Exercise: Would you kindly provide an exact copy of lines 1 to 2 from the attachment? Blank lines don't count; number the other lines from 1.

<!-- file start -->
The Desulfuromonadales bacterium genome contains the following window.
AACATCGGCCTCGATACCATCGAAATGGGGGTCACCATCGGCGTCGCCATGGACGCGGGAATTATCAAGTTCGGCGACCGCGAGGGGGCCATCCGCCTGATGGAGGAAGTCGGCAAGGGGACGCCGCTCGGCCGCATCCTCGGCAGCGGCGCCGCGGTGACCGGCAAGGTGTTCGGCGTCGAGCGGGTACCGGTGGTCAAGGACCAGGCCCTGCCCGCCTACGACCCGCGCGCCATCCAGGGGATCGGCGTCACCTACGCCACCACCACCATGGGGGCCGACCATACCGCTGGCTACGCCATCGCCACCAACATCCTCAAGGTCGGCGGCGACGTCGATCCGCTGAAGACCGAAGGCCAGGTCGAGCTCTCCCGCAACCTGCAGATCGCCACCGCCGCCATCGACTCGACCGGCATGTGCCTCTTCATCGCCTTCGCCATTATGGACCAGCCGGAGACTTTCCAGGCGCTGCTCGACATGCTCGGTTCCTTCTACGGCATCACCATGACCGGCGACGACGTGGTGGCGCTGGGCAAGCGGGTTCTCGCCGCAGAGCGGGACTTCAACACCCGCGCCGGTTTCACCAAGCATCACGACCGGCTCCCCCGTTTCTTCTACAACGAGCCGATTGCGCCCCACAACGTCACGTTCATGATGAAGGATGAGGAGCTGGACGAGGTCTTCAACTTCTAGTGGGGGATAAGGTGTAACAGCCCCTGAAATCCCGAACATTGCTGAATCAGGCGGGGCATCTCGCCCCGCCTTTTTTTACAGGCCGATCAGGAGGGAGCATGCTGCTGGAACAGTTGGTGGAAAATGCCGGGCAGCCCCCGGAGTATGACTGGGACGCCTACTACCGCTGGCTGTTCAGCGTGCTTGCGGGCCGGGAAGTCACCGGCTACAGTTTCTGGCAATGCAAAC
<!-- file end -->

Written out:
The Desulfuromonadales bacterium genome contains the following window.
AACATCGGCCTCGATACCATCGAAATGGGGGTCACCATCGGCGTCGCCATGGACGCGGGAATTATCAAGTTCGGCGACCGCGAGGGGGCCATCCGCCTGATGGAGGAAGTCGGCAAGGGGACGCCGCTCGGCCGCATCCTCGGCAGCGGCGCCGCGGTGACCGGCAAGGTGTTCGGCGTCGAGCGGGTACCGGTGGTCAAGGACCAGGCCCTGCCCGCCTACGACCCGCGCGCCATCCAGGGGATCGGCGTCACCTACGCCACCACCACCATGGGGGCCGACCATACCGCTGGCTACGCCATCGCCACCAACATCCTCAAGGTCGGCGGCGACGTCGATCCGCTGAAGACCGAAGGCCAGGTCGAGCTCTCCCGCAACCTGCAGATCGCCACCGCCGCCATCGACTCGACCGGCATGTGCCTCTTCATCGCCTTCGCCATTATGGACCAGCCGGAGACTTTCCAGGCGCTGCTCGACATGCTCGGTTCCTTCTACGGCATCACCATGACCGGCGACGACGTGGTGGCGCTGGGCAAGCGGGTTCTCGCCGCAGAGCGGGACTTCAACACCCGCGCCGGTTTCACCAAGCATCACGACCGGCTCCCCCGTTTCTTCTACAACGAGCCGATTGCGCCCCACAACGTCACGTTCATGATGAAGGATGAGGAGCTGGACGAGGTCTTCAACTTCTAGTGGGGGATAAGGTGTAACAGCCCCTGAAATCCCGAACATTGCTGAATCAGGCGGGGCATCTCGCCCCGCCTTTTTTTACAGGCCGATCAGGAGGGAGCATGCTGCTGGAACAGTTGGTGGAAAATGCCGGGCAGCCCCCGGAGTATGACTGGGACGCCTACTACCGCTGGCTGTTCAGCGTGCTTGCGGGCCGGGAAGTCACCGGCTACAGTTTCTGGCAATGCAAAC